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A noble nomination
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Judge Samuel Ozburn pauses in concentration as he works his way back through his years of memories as a lawyer and judge.

He begins to speak, choosing his words carefully, searching for the best summary.

"There’s so much about being a judge that appeals to me. It’s enabled me to just serve others. That’s been my goal at every level. My position as a judge gives me greater ability to affect people in a positive way," Ozburn said. "The people (whose cases I preside over) may not always think I’m helping them, but I hope that every decision I make has a positive impact."

That desire to help others drives Ozburn in all aspects of his life, whether on the bench or out in the community. But that same power to affect change, which is why Ozburn loves being a judge, also makes his job difficult at times.

"The hardest part of being a Superior Court judge is having to decide a custody case between two embittered parents who are both good people. It’s a struggle thinking about what the long-term effects will be on the child," Ozburn said.

Ozburn’s compassion is an important part of what makes him a respected judge and a beloved resident, his Law Clerk Evelyn Peters said.

"He’s a truly good-hearted person; that’s one of the reasons I started working with him. He’s been an inspiration for me," Peters said. "He’s a very unique, very special, good-hearted man."

The same sentiment is expressed by residents and community leaders around the county and is one of the reasons Sen. John Douglas nominated Ozburn for the vacant position on the State Supreme Court. The other reason is Ozburn’s knowledge of the law.

"He knows the law and he’s fair. He’s tough when he has to be and compassionate when he has to be. He’s just the person who would represent all of Georgia very well," Douglas said. "He has the background, the philosophy and the experience we’re looking for. He makes us all proud."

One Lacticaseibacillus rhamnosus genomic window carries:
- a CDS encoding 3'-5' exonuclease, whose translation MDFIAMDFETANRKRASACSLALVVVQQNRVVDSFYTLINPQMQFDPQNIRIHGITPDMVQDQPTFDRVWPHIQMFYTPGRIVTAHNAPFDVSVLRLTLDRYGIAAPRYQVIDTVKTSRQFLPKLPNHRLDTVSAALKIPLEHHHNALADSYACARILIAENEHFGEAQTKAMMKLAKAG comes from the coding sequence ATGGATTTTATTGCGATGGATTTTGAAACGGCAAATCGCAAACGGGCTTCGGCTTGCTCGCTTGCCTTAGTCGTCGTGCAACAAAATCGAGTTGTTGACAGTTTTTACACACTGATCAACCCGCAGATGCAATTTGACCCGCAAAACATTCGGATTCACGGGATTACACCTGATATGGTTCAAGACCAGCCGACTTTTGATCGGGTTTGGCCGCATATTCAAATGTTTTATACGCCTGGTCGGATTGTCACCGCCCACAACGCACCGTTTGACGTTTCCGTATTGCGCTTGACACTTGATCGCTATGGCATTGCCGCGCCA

Ozburn’s close colleague Judge Horace Johnson said being on an appellate court is a much different job. If Ozburn is selected to the Supreme Court, he won’t be able to interact with the public nearly as often, but Johnson said that’s where Ozburn’s knowledge and careful application of the law serve him well.

"He’s certainly eminently qualified and I know he would do a great job. He is deliberate in his service and

studies. He doesn’t seek to be quick without being informed and that’s what that job takes," Johnson said. "He has experience in several different areas. He was in private practice for a number of years before coming on the bench, so he has that practical experience which is especially important in appellate matters."

Ozburn said being nominated to the Supreme Court has never been a goal of his, just like becoming a judge in the first place was never a concerted goal. He said he’s always focused on where he is to make sure he gave his full effort to the job. Whenever a chance for advancement came along, he would carefully consider it. Both times he decided a promotion would allow him to positively affect more people.

"I’ve always felt called to help people with problems in life," Ozburn said.

Ozburn’s ability to help people from the bench has to be framed within the law, but he helps without reservation through his church and other community organizations. He’s the chairman of the Salvation Army’s Board of Directors, an elder at Eastridge Community Church, a member of the Covington Kiwanis Club and a volunteer with the food pantry and the local United Way.

He’s also tirelessly worked to educate youth in Newton County by brining them to the courthouse and teaching them the legal process. He said if the children know the law and the consequences of breaking it early on, they can avoid making mistakes later in life.

In addition to Douglas, the Newton County Board of Commissioners, the Covington and Social Circle city councils and other organizations have written resolutions of support for Ozburn’s nomination to the Georgia Supreme Court.

"Being older than most, I’ve known Judge Ozburn my entire life," District 1 Commissioner Mort Ewing said. "I knew his whole family. He went to my church for many years and was the youth director there. He had a lifelong affect on my son, Ben, for which I’m grateful. He has the kind of character we need in the Supreme Court."

The Georgia Judicial Nominating Commission will interview Ozburn and all of the other nominees over the next couple of weeks and will then send the top five nominees to Gov. Sonny Perdue, who will make the final selection.